Balancing the Ball: How Georgetown Basketball Became a Beacon for Recruitment and Success

By Hayes, Dianne Williams | Black Issues in Higher Education, April 6, 1995 | Go to article overview

Balancing the Ball: How Georgetown Basketball Became a Beacon for Recruitment and Success


Hayes, Dianne Williams, Black Issues in Higher Education


Balancing The Ball: How Georgetown Basketball Became a Beacon for. Recruitment and Success

by Dianne Williams Hayes

It was televised basketball games that gave Georgetown University its following of teen-agers who sport the Hoya's sweatshirts and hats on googobs of American streetcorners. But it is the university's academic program that is responsible for attracting the growing number of minority students who are applying to the university.

Successful basketball program aside, Georgetown has scored some additional points for keeping its bargain with students off the basketball court as well, through its minority recruitment and retention efforts.

The number of African-American applicants has increased steadily over the last eight years, with 799 applicants in 1987 and 945 in 1995. In 1994, the university received 1,023 applications from African-American students -- the largest number in any given year.

Minorities represent about 24 percent of the student population, 9 percent of whom are African American. Asians, at 10 percent, represent the largest minority group on campus. While the graduation rate is 88 percent for the overall student population among students who remain at the institution for four years, the rate is 92 percent for African American students.

Made 'Top 100'

Founded in 1789, the Jesuit institution's mission has changed from one of exclusion to inclusion. In the 1970s, Georgetown, like many predominately white institutions, stepped up its efforts to create a more diverse student body. Ironically, recruiters only needed to look outside of the university's doors in the majority African American District of Columbia to find a large pool of candidates.

According to Admissions Officer Nia D. Kilgore, although the university recruits throughout the world, most of its applicants come from the Northeast, Mid-Atlantic and West Coast regions of the country.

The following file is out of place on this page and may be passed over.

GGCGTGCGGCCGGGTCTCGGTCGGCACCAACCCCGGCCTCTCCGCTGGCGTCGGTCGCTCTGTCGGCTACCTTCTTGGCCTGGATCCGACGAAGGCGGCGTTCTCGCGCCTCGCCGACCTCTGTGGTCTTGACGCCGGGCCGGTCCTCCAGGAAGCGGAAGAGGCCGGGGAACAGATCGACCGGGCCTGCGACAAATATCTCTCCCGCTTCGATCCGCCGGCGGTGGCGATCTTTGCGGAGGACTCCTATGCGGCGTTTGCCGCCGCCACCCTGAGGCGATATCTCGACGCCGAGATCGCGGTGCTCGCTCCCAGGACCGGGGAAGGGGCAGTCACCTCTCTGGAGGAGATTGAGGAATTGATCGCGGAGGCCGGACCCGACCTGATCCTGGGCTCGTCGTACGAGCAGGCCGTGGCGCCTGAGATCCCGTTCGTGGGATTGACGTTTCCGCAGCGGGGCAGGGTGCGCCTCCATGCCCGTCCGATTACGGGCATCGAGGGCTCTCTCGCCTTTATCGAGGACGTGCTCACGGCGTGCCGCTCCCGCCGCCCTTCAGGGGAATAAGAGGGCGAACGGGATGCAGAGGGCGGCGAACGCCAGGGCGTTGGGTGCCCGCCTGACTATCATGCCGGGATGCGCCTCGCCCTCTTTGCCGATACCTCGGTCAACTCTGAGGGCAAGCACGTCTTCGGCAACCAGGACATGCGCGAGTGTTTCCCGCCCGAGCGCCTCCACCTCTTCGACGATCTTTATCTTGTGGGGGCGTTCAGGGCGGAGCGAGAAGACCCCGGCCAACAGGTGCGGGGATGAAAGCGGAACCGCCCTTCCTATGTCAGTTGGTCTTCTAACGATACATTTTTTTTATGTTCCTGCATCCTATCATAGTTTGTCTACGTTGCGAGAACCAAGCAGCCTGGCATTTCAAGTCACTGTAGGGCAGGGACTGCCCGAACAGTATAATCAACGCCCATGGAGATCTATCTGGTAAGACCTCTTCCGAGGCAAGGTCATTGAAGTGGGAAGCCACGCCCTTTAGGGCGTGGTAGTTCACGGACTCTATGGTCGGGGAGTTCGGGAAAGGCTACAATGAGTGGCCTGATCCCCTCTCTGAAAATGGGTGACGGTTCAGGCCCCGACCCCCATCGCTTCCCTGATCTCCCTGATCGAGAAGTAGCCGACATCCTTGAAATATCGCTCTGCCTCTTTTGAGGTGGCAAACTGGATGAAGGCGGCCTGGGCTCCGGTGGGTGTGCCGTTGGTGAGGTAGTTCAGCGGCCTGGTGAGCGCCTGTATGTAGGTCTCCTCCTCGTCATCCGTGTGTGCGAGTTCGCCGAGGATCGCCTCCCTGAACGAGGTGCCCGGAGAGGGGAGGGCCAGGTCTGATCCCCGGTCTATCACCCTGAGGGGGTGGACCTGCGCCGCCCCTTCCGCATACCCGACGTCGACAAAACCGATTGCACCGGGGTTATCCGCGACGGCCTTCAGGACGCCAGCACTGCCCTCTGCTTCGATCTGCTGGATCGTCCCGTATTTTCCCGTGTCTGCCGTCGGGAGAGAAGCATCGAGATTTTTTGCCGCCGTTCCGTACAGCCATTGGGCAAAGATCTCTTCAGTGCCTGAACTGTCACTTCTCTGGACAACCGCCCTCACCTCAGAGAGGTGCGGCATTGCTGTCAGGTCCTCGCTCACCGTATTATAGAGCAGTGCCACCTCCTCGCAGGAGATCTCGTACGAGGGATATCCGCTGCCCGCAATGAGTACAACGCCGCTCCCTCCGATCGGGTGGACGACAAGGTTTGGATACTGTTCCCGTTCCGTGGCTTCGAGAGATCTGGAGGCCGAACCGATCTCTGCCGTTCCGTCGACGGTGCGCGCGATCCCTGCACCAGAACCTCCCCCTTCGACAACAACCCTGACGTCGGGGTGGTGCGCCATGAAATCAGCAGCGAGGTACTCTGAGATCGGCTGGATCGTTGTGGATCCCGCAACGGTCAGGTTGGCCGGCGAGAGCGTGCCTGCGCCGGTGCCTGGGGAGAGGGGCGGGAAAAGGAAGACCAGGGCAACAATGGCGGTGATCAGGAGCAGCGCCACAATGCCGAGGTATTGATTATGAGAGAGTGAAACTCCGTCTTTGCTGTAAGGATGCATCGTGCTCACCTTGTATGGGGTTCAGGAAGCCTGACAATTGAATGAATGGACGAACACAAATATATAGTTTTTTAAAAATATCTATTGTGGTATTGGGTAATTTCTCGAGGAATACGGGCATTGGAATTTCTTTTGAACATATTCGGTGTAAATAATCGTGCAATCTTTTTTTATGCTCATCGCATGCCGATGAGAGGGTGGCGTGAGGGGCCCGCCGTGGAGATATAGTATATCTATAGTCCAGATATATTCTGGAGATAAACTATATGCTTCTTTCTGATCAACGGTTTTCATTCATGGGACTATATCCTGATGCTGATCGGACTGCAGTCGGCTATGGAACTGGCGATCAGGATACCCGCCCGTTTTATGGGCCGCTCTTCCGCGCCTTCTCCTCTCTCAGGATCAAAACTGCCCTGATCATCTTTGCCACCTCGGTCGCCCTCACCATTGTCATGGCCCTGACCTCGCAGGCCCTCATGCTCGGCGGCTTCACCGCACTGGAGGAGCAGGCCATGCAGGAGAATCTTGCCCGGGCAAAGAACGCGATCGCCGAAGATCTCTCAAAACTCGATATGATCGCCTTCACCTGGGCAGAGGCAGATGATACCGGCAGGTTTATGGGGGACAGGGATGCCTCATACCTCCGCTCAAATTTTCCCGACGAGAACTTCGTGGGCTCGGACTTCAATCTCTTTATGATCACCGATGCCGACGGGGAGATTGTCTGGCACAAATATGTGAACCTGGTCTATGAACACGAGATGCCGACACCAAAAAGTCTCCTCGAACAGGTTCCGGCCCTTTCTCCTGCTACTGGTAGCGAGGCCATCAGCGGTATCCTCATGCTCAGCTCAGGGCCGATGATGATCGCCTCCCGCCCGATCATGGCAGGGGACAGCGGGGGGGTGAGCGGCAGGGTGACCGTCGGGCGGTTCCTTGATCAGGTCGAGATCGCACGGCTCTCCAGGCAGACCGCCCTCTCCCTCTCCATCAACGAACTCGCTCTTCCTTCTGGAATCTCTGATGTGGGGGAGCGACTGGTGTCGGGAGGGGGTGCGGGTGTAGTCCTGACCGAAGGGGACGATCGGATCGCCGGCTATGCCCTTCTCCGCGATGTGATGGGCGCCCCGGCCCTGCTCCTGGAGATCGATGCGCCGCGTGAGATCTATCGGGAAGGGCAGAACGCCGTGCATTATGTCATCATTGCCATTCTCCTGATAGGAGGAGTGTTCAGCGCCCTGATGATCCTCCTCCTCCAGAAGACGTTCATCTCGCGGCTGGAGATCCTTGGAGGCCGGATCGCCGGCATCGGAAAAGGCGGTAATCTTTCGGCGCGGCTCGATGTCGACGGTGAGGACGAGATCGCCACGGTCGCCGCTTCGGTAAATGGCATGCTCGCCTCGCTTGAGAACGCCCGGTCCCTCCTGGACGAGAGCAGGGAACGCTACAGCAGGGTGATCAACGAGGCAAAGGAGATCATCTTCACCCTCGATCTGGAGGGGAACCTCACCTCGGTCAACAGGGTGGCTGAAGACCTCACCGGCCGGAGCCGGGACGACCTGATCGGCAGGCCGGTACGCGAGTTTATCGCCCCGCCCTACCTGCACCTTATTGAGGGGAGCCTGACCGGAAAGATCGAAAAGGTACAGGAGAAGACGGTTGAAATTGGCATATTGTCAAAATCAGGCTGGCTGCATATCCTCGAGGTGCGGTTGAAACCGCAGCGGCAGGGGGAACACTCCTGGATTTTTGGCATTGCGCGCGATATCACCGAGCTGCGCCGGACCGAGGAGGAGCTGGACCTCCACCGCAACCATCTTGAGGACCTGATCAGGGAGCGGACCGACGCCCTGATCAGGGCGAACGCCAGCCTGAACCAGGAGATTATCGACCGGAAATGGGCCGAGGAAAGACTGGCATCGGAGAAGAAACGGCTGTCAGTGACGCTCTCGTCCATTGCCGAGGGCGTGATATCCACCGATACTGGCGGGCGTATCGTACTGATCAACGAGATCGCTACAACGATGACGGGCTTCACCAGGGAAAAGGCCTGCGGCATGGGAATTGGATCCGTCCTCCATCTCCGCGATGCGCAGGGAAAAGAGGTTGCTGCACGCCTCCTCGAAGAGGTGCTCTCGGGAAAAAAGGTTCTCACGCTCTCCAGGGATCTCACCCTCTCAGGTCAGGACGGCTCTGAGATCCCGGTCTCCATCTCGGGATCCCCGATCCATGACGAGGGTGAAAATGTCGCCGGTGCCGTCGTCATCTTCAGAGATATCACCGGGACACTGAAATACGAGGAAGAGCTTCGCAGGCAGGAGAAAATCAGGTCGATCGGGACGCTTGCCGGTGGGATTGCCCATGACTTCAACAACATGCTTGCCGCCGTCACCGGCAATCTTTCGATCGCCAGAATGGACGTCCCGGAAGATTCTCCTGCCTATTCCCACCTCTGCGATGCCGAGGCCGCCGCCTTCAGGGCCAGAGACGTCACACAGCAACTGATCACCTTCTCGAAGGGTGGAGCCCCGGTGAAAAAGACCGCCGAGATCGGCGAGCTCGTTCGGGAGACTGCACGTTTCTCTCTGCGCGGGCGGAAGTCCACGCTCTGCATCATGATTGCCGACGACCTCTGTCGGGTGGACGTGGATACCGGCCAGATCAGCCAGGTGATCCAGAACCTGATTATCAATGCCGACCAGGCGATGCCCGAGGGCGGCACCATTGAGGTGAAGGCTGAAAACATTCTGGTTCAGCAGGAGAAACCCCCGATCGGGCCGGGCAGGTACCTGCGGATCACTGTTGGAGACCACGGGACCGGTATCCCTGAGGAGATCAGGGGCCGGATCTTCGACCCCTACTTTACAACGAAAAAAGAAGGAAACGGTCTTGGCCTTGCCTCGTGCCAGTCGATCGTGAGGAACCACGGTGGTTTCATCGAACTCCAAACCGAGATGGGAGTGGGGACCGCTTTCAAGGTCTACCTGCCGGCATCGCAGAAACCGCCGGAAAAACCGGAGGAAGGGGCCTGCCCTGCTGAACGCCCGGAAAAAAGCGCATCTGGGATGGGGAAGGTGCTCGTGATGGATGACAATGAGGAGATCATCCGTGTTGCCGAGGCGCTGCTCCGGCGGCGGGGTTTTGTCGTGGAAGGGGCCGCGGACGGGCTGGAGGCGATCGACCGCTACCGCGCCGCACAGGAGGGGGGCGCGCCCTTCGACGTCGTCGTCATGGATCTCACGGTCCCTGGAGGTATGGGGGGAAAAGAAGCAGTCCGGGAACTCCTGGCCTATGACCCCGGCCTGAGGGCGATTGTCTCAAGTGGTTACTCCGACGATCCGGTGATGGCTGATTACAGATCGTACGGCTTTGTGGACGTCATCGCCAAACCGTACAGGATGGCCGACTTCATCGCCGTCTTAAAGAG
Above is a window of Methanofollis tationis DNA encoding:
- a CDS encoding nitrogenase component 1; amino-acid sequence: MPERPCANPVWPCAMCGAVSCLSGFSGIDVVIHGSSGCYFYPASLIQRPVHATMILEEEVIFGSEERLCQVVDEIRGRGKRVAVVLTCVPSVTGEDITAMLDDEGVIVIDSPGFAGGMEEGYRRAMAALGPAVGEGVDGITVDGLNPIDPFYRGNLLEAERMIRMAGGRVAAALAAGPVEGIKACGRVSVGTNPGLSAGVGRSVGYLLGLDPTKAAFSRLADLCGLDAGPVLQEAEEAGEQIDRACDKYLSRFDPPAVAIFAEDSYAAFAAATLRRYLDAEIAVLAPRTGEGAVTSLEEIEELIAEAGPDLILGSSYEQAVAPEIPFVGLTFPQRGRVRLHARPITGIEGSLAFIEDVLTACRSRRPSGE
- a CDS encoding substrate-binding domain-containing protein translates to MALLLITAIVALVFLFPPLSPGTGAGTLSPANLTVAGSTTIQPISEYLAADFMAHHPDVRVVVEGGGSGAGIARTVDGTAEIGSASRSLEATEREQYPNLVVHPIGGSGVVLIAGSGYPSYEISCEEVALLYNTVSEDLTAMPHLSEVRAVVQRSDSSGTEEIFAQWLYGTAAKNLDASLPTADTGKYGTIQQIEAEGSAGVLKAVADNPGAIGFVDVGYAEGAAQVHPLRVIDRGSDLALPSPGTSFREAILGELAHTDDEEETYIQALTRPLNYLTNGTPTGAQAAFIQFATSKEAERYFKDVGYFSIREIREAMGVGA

"Little kids may wear the paraphernalia, and the sports program does receive a great deal of attention, but from an admissions standpoint, 95 percent of the students know of the academic program and the high quality of academics," said Kilgore. "For minority students, most of them want to come because they know that it is one of the top universities in the country."

In fact, Kilgore suggests that the rigorous course requirements, especially in divisions such as the law school, limit students' ability to participate in the sports programs that have gained so much attention. Georgetown's law school has earned a reputation for graduating high numbers of African-American students, ranking third last year in the Top 100 list published by Black Issues In Higber Education.

African-American students are primarily concentrated in the College of Arts and Sciences, with 700 applicants this year -- half of whom are applying for the pre-med program. The programs in business, foreign service, languages and nursing are also among the top picks by students.

The Sports Factor

Since the days of Sleepy Floyd, Pat Ewing and Reggie Williams, there has been a symbiotic relationship between sports and the minority community. However, at many institutions, that relationship has meant a winning team for the university, but not always a solid education for the players.

Georgetown Coach John Thompson has gained a national reputation as one of the early advocates for ensuring that athletes also become students. In addition, his presence at a time when there were few African-American coaches at majority white institutions served as an additional draw to the university. Georgetown, in fact, was the first mostly white Division I university to hire an African-American basketball coach.